BACKGROUND: Research in primary care is essential, but recruiting children in this setting can be complex and may cause selection bias. Challenges surrounding informed consent, particularly in an acute clinical setting, can undermine feasibility. The off-protocol use of an intervention nearing implementation has become common in pragmatic randomized controlled trials (RCTs) set in primary care.
AIM: To describe how the informed consent procedure affects study inclusion and to assess how off-protocol medication prescribing affects participant selection in a paediatric RCT.
DESIGN: A pragmatic RCT evaluating the cost-effectiveness of oral ondansetron in children diagnosed with acute gastroenteritis in primary care out-of-hours services and a parallel cohort study.
METHOD: Consecutive children aged 6 months to 6 years attending primary care out-of-hours services with acute gastroenteritis were evaluated to assess the feasibility of obtaining informed consent, the off-protocol use of ondansetron, and other inclusion/exclusion criteria.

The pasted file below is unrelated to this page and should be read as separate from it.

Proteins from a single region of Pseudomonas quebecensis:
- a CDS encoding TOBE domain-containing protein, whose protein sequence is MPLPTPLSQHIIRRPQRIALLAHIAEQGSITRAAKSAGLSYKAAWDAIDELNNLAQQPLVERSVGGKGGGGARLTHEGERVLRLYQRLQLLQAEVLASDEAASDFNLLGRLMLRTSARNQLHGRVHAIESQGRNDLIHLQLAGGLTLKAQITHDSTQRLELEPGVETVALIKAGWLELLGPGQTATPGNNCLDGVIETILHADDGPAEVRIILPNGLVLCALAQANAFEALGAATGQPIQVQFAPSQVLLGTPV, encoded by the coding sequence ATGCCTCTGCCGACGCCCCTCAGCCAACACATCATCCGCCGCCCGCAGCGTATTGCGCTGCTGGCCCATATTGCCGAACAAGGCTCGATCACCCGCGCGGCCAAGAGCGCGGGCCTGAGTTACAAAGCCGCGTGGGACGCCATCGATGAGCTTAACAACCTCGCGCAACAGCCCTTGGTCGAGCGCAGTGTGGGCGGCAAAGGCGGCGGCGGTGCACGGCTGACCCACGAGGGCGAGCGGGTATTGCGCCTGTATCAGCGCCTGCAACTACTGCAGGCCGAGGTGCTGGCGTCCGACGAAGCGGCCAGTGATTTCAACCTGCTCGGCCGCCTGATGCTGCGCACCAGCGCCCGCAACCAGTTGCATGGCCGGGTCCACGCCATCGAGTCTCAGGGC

RESULTS: The RCTs feasibility was reduced by the informed consent procedure because 39.0% (325/834) of children were accompanied by only one parent. General practitioners prescribed ondansetron off-protocol to 34 children (4.1%), whereof 19 children were eligible for the RCT. RCT-eligible children included in the parallel cohort had fewer risk factors for dehydration than children in the RCT despite similar dehydration assessments by general practitioners.
CONCLUSION: The informed consent procedure and off-protocol use of study medication affect the inclusion rate but had little effect on selection. A parallel cohort study alongside the RCT can help evaluate selection bias, and a pilot study can reveal potential barriers to inclusion.